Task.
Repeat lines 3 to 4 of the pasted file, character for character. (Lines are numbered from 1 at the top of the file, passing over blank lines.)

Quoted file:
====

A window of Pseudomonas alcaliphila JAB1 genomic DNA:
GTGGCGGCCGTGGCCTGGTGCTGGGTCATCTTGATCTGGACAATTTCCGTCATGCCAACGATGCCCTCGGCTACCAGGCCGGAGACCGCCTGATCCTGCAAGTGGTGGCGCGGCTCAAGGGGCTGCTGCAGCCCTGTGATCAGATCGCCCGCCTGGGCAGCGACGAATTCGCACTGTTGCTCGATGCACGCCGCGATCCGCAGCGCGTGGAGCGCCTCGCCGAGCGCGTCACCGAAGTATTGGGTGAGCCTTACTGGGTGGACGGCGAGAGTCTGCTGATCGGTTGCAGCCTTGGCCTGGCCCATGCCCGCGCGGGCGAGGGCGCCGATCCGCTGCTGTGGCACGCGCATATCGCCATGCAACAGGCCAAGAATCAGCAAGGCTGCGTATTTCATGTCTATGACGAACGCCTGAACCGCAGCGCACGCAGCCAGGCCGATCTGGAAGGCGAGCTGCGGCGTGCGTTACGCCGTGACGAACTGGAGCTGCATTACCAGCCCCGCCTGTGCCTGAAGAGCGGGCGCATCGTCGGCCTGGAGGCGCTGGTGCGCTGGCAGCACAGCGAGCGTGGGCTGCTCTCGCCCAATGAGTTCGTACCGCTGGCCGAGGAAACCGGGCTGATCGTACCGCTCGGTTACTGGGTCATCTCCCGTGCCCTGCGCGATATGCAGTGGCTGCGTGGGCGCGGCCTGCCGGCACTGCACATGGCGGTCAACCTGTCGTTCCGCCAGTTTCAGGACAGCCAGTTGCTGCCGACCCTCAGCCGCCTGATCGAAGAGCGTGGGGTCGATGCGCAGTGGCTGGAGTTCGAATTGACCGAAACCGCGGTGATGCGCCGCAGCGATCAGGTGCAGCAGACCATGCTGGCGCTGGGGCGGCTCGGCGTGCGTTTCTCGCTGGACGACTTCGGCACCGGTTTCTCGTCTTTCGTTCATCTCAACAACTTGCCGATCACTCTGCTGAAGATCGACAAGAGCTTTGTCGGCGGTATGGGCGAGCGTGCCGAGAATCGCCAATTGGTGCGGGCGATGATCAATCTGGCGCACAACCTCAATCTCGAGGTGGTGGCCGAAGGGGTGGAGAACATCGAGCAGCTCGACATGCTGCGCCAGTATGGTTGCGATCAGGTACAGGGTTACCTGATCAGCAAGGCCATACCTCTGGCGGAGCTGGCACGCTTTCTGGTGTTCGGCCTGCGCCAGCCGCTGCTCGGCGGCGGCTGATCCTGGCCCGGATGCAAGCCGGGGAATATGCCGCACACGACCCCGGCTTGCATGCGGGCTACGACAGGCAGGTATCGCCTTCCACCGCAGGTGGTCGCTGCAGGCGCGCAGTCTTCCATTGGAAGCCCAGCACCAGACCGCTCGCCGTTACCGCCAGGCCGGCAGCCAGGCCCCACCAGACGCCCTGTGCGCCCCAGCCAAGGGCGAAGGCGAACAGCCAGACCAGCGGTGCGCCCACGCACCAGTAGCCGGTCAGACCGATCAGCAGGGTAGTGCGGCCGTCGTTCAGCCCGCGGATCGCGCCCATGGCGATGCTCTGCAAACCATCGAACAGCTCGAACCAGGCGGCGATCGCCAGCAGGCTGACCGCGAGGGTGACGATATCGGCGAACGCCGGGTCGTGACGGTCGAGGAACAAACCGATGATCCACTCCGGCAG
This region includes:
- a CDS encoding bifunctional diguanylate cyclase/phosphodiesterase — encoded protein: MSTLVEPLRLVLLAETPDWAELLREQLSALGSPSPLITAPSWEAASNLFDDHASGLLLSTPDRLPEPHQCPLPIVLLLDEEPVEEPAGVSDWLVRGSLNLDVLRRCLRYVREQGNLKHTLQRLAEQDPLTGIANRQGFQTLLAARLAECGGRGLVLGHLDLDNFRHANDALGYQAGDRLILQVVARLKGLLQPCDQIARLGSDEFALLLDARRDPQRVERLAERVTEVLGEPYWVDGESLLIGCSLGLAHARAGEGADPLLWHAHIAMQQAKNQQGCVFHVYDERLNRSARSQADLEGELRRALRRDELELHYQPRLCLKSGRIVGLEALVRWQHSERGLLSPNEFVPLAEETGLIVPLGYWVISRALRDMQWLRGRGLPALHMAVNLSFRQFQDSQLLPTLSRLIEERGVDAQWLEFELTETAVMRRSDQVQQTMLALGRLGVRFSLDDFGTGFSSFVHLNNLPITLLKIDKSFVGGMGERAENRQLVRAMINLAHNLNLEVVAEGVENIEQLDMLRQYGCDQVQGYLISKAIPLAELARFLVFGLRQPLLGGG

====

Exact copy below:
This region includes:
- a CDS encoding bifunctional diguanylate cyclase/phosphodiesterase — encoded protein: MSTLVEPLRLVLLAETPDWAELLREQLSALGSPSPLITAPSWEAASNLFDDHASGLLLSTPDRLPEPHQCPLPIVLLLDEEPVEEPAGVSDWLVRGSLNLDVLRRCLRYVREQGNLKHTLQRLAEQDPLTGIANRQGFQTLLAARLAECGGRGLVLGHLDLDNFRHANDALGYQAGDRLILQVVARLKGLLQPCDQIARLGSDEFALLLDARRDPQRVERLAERVTEVLGEPYWVDGESLLIGCSLGLAHARAGEGADPLLWHAHIAMQQAKNQQGCVFHVYDERLNRSARSQADLEGELRRALRRDELELHYQPRLCLKSGRIVGLEALVRWQHSERGLLSPNEFVPLAEETGLIVPLGYWVISRALRDMQWLRGRGLPALHMAVNLSFRQFQDSQLLPTLSRLIEERGVDAQWLEFELTETAVMRRSDQVQQTMLALGRLGVRFSLDDFGTGFSSFVHLNNLPITLLKIDKSFVGGMGERAENRQLVRAMINLAHNLNLEVVAEGVENIEQLDMLRQYGCDQVQGYLISKAIPLAELARFLVFGLRQPLLGGG